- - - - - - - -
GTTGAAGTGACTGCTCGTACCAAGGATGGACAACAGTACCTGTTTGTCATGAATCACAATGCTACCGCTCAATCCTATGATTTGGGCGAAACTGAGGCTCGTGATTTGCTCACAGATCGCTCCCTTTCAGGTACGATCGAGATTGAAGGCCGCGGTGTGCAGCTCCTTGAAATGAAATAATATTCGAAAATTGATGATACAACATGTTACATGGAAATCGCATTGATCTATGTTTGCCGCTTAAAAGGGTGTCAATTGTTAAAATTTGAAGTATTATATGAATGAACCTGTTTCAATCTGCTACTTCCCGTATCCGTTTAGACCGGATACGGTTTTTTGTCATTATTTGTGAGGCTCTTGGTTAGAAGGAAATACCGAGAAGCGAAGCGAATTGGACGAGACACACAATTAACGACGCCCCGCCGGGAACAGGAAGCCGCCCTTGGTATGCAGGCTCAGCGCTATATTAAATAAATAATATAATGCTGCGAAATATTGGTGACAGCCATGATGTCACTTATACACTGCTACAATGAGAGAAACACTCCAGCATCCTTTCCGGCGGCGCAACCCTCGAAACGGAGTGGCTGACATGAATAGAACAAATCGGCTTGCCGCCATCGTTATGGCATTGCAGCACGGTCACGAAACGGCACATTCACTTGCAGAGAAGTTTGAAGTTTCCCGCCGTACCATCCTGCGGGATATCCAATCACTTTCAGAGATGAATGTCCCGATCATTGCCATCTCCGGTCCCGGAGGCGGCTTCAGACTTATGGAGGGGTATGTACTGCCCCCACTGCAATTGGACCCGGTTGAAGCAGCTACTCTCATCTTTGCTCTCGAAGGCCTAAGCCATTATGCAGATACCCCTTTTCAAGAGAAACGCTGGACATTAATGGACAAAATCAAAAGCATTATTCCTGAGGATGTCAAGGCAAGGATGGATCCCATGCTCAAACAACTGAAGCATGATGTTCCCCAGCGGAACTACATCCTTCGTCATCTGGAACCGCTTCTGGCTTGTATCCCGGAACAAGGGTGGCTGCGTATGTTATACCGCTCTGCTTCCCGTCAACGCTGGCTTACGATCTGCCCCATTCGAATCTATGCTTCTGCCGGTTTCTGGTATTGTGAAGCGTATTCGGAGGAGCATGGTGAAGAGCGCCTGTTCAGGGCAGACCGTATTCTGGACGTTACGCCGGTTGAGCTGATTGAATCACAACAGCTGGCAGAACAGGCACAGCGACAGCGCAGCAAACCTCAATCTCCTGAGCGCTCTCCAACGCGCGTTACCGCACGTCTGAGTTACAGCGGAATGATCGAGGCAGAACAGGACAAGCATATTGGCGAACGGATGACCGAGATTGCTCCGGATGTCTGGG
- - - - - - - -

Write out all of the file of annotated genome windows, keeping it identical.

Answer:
GTTGAAGTGACTGCTCGTACCAAGGATGGACAACAGTACCTGTTTGTCATGAATCACAATGCTACCGCTCAATCCTATGATTTGGGCGAAACTGAGGCTCGTGATTTGCTCACAGATCGCTCCCTTTCAGGTACGATCGAGATTGAAGGCCGCGGTGTGCAGCTCCTTGAAATGAAATAATATTCGAAAATTGATGATACAACATGTTACATGGAAATCGCATTGATCTATGTTTGCCGCTTAAAAGGGTGTCAATTGTTAAAATTTGAAGTATTATATGAATGAACCTGTTTCAATCTGCTACTTCCCGTATCCGTTTAGACCGGATACGGTTTTTTGTCATTATTTGTGAGGCTCTTGGTTAGAAGGAAATACCGAGAAGCGAAGCGAATTGGACGAGACACACAATTAACGACGCCCCGCCGGGAACAGGAAGCCGCCCTTGGTATGCAGGCTCAGCGCTATATTAAATAAATAATATAATGCTGCGAAATATTGGTGACAGCCATGATGTCACTTATACACTGCTACAATGAGAGAAACACTCCAGCATCCTTTCCGGCGGCGCAACCCTCGAAACGGAGTGGCTGACATGAATAGAACAAATCGGCTTGCCGCCATCGTTATGGCATTGCAGCACGGTCACGAAACGGCACATTCACTTGCAGAGAAGTTTGAAGTTTCCCGCCGTACCATCCTGCGGGATATCCAATCACTTTCAGAGATGAATGTCCCGATCATTGCCATCTCCGGTCCCGGAGGCGGCTTCAGACTTATGGAGGGGTATGTACTGCCCCCACTGCAATTGGACCCGGTTGAAGCAGCTACTCTCATCTTTGCTCTCGAAGGCCTAAGCCATTATGCAGATACCCCTTTTCAAGAGAAACGCTGGACATTAATGGACAAAATCAAAAGCATTATTCCTGAGGATGTCAAGGCAAGGATGGATCCCATGCTCAAACAACTGAAGCATGATGTTCCCCAGCGGAACTACATCCTTCGTCATCTGGAACCGCTTCTGGCTTGTATCCCGGAACAAGGGTGGCTGCGTATGTTATACCGCTCTGCTTCCCGTCAACGCTGGCTTACGATCTGCCCCATTCGAATCTATGCTTCTGCCGGTTTCTGGTATTGTGAAGCGTATTCGGAGGAGCATGGTGAAGAGCGCCTGTTCAGGGCAGACCGTATTCTGGACGTTACGCCGGTTGAGCTGATTGAATCACAACAGCTGGCAGAACAGGCACAGCGACAGCGCAGCAAACCTCAATCTCCTGAGCGCTCTCCAACGCGCGTTACCGCACGTCTGAGTTACAGCGGAATGATCGAGGCAGAACAGGACAAGCATATTGGCGAACGGATGACCGAGATTGCTCCGGATGTCTGGG